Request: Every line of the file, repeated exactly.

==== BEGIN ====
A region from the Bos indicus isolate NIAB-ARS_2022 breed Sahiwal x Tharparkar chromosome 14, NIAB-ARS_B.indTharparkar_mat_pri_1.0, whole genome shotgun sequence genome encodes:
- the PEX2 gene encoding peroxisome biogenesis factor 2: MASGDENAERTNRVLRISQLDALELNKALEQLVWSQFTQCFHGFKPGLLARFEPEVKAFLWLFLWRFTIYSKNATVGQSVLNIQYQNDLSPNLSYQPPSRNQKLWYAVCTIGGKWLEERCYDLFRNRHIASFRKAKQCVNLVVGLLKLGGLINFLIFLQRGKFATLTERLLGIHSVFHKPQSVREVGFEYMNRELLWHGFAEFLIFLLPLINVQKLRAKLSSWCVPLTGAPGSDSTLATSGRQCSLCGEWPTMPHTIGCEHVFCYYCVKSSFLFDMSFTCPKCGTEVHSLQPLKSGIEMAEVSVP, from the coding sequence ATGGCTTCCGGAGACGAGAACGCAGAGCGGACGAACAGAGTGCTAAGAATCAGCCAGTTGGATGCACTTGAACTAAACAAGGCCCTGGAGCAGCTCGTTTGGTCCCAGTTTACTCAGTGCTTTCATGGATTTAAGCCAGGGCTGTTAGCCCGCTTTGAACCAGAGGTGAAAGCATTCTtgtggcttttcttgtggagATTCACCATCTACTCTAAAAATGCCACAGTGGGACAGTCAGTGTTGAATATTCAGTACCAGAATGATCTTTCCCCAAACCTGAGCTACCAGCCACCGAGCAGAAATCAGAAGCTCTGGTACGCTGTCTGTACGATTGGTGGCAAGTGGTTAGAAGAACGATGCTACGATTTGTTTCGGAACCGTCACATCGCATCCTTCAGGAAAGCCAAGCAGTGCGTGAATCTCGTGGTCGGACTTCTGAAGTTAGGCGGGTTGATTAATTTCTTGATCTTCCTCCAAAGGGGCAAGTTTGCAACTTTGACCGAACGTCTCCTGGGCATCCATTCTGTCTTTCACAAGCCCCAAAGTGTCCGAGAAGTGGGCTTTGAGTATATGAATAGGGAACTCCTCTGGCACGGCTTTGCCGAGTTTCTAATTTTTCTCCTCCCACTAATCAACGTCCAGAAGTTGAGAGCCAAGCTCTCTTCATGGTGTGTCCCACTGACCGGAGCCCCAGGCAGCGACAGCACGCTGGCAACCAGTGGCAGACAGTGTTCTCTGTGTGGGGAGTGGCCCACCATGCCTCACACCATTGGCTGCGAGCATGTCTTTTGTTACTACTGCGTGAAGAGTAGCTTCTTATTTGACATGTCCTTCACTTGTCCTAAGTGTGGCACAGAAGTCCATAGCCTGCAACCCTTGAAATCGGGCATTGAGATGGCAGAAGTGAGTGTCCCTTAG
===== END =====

A region from the Bos indicus isolate NIAB-ARS_2022 breed Sahiwal x Tharparkar chromosome 14, NIAB-ARS_B.indTharparkar_mat_pri_1.0, whole genome shotgun sequence genome encodes:
- the PEX2 gene encoding peroxisome biogenesis factor 2: MASGDENAERTNRVLRISQLDALELNKALEQLVWSQFTQCFHGFKPGLLARFEPEVKAFLWLFLWRFTIYSKNATVGQSVLNIQYQNDLSPNLSYQPPSRNQKLWYAVCTIGGKWLEERCYDLFRNRHIASFRKAKQCVNLVVGLLKLGGLINFLIFLQRGKFATLTERLLGIHSVFHKPQSVREVGFEYMNRELLWHGFAEFLIFLLPLINVQKLRAKLSSWCVPLTGAPGSDSTLATSGRQCSLCGEWPTMPHTIGCEHVFCYYCVKSSFLFDMSFTCPKCGTEVHSLQPLKSGIEMAEVSVP, from the coding sequence ATGGCTTCCGGAGACGAGAACGCAGAGCGGACGAACAGAGTGCTAAGAATCAGCCAGTTGGATGCACTTGAACTAAACAAGGCCCTGGAGCAGCTCGTTTGGTCCCAGTTTACTCAGTGCTTTCATGGATTTAAGCCAGGGCTGTTAGCCCGCTTTGAACCAGAGGTGAAAGCATTCTtgtggcttttcttgtggagATTCACCATCTACTCTAAAAATGCCACAGTGGGACAGTCAGTGTTGAATATTCAGTACCAGAATGATCTTTCCCCAAACCTGAGCTACCAGCCACCGAGCAGAAATCAGAAGCTCTGGTACGCTGTCTGTACGATTGGTGGCAAGTGGTTAGAAGAACGATGCTACGATTTGTTTCGGAACCGTCACATCGCATCCTTCAGGAAAGCCAAGCAGTGCGTGAATCTCGTGGTCGGACTTCTGAAGTTAGGCGGGTTGATTAATTTCTTGATCTTCCTCCAAAGGGGCAAGTTTGCAACTTTGACCGAACGTCTCCTGGGCATCCATTCTGTCTTTCACAAGCCCCAAAGTGTCCGAGAAGTGGGCTTTGAGTATATGAATAGGGAACTCCTCTGGCACGGCTTTGCCGAGTTTCTAATTTTTCTCCTCCCACTAATCAACGTCCAGAAGTTGAGAGCCAAGCTCTCTTCATGGTGTGTCCCACTGACCGGAGCCCCAGGCAGCGACAGCACGCTGGCAACCAGTGGCAGACAGTGTTCTCTGTGTGGGGAGTGGCCCACCATGCCTCACACCATTGGCTGCGAGCATGTCTTTTGTTACTACTGCGTGAAGAGTAGCTTCTTATTTGACATGTCCTTCACTTGTCCTAAGTGTGGCACAGAAGTCCATAGCCTGCAACCCTTGAAATCGGGCATTGAGATGGCAGAAGTGAGTGTCCCTTAG